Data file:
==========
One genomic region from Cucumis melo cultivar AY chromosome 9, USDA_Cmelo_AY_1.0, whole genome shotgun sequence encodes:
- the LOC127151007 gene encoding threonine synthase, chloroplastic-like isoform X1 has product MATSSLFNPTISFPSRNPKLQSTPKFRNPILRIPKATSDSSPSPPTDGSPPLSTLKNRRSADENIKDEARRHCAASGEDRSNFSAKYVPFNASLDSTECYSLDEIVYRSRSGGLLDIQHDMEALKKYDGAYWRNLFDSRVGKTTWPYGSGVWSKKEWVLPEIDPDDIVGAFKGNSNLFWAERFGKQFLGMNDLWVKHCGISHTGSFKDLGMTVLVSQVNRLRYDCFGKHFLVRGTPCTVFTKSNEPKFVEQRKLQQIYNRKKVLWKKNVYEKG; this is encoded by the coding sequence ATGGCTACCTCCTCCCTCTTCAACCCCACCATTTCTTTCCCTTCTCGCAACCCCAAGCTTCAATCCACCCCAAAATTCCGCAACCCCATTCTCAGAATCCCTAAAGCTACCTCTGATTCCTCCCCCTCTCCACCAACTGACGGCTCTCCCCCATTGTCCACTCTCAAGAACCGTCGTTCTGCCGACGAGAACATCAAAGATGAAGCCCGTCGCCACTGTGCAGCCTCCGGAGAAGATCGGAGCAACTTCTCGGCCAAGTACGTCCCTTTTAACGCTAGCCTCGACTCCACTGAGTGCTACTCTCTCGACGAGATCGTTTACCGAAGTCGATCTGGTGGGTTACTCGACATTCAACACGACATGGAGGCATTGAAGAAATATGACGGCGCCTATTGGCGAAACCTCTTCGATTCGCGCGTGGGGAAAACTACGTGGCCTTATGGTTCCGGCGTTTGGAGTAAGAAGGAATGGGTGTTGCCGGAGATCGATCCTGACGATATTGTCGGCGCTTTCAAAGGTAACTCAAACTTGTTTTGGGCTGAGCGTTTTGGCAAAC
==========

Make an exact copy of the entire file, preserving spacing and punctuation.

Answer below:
One genomic region from Cucumis melo cultivar AY chromosome 9, USDA_Cmelo_AY_1.0, whole genome shotgun sequence encodes:
- the LOC127151007 gene encoding threonine synthase, chloroplastic-like isoform X1 has product MATSSLFNPTISFPSRNPKLQSTPKFRNPILRIPKATSDSSPSPPTDGSPPLSTLKNRRSADENIKDEARRHCAASGEDRSNFSAKYVPFNASLDSTECYSLDEIVYRSRSGGLLDIQHDMEALKKYDGAYWRNLFDSRVGKTTWPYGSGVWSKKEWVLPEIDPDDIVGAFKGNSNLFWAERFGKQFLGMNDLWVKHCGISHTGSFKDLGMTVLVSQVNRLRYDCFGKHFLVRGTPCTVFTKSNEPKFVEQRKLQQIYNRKKVLWKKNVYEKG; this is encoded by the coding sequence ATGGCTACCTCCTCCCTCTTCAACCCCACCATTTCTTTCCCTTCTCGCAACCCCAAGCTTCAATCCACCCCAAAATTCCGCAACCCCATTCTCAGAATCCCTAAAGCTACCTCTGATTCCTCCCCCTCTCCACCAACTGACGGCTCTCCCCCATTGTCCACTCTCAAGAACCGTCGTTCTGCCGACGAGAACATCAAAGATGAAGCCCGTCGCCACTGTGCAGCCTCCGGAGAAGATCGGAGCAACTTCTCGGCCAAGTACGTCCCTTTTAACGCTAGCCTCGACTCCACTGAGTGCTACTCTCTCGACGAGATCGTTTACCGAAGTCGATCTGGTGGGTTACTCGACATTCAACACGACATGGAGGCATTGAAGAAATATGACGGCGCCTATTGGCGAAACCTCTTCGATTCGCGCGTGGGGAAAACTACGTGGCCTTATGGTTCCGGCGTTTGGAGTAAGAAGGAATGGGTGTTGCCGGAGATCGATCCTGACGATATTGTCGGCGCTTTCAAAGGTAACTCAAACTTGTTTTGGGCTGAGCGTTTTGGCAAAC